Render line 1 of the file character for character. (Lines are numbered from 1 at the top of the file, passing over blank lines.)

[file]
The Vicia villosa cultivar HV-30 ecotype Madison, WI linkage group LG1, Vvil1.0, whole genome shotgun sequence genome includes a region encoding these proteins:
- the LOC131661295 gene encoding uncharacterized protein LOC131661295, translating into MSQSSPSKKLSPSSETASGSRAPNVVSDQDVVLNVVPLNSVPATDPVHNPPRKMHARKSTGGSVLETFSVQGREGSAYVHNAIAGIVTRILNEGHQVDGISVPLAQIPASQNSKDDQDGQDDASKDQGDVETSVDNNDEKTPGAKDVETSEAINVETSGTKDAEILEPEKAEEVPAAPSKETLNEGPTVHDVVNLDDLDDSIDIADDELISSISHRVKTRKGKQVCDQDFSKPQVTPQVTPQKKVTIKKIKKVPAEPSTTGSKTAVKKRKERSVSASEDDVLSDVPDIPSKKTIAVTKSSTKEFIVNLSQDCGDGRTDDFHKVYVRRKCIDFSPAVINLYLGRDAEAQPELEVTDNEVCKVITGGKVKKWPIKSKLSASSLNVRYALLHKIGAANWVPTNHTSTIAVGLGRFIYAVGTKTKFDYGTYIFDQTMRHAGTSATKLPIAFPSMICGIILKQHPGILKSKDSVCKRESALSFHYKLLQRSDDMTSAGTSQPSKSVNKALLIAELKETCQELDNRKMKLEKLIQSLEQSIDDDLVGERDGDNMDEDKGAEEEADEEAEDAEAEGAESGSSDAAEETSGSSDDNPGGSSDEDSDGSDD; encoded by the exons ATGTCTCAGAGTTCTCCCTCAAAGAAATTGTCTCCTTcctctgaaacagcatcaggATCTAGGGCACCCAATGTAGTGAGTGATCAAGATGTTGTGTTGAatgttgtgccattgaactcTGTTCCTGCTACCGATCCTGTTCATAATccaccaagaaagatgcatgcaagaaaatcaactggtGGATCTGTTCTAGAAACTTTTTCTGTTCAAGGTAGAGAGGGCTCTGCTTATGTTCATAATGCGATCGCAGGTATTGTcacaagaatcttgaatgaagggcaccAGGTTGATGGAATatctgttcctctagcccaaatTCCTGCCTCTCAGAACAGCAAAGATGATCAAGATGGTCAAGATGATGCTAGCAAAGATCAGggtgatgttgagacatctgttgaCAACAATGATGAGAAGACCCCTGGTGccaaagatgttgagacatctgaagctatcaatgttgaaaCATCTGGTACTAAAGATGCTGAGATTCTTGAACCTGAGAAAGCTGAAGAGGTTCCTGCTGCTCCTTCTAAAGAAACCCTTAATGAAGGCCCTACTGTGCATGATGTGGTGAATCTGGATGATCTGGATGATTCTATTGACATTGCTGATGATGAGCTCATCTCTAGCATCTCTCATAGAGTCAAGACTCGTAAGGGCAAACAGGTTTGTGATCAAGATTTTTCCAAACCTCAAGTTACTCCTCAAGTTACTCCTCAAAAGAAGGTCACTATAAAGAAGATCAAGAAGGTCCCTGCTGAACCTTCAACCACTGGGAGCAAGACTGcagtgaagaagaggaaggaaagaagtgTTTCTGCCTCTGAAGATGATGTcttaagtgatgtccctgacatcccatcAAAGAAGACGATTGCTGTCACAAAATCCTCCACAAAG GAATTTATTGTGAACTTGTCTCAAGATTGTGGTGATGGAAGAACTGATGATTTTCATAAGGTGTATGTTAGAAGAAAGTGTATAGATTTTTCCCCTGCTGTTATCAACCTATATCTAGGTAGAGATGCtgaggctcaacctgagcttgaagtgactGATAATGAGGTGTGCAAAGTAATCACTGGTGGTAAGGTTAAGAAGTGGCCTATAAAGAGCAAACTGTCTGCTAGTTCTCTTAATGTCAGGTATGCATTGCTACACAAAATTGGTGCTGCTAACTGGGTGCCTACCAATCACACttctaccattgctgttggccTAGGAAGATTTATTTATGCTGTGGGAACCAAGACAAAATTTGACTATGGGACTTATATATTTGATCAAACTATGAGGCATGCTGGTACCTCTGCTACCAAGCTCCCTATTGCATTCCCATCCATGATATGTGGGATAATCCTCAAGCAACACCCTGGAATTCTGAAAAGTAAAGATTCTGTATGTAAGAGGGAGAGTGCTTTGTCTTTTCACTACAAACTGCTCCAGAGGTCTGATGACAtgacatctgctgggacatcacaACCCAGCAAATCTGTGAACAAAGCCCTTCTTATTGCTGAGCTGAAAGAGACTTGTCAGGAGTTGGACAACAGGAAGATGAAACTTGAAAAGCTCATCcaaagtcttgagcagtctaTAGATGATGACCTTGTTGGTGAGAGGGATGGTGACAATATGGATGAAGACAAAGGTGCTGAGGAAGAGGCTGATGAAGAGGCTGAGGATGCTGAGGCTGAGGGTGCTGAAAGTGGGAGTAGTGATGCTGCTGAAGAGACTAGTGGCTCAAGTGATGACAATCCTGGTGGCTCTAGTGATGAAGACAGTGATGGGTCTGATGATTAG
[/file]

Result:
The Vicia villosa cultivar HV-30 ecotype Madison, WI linkage group LG1, Vvil1.0, whole genome shotgun sequence genome includes a region encoding these proteins: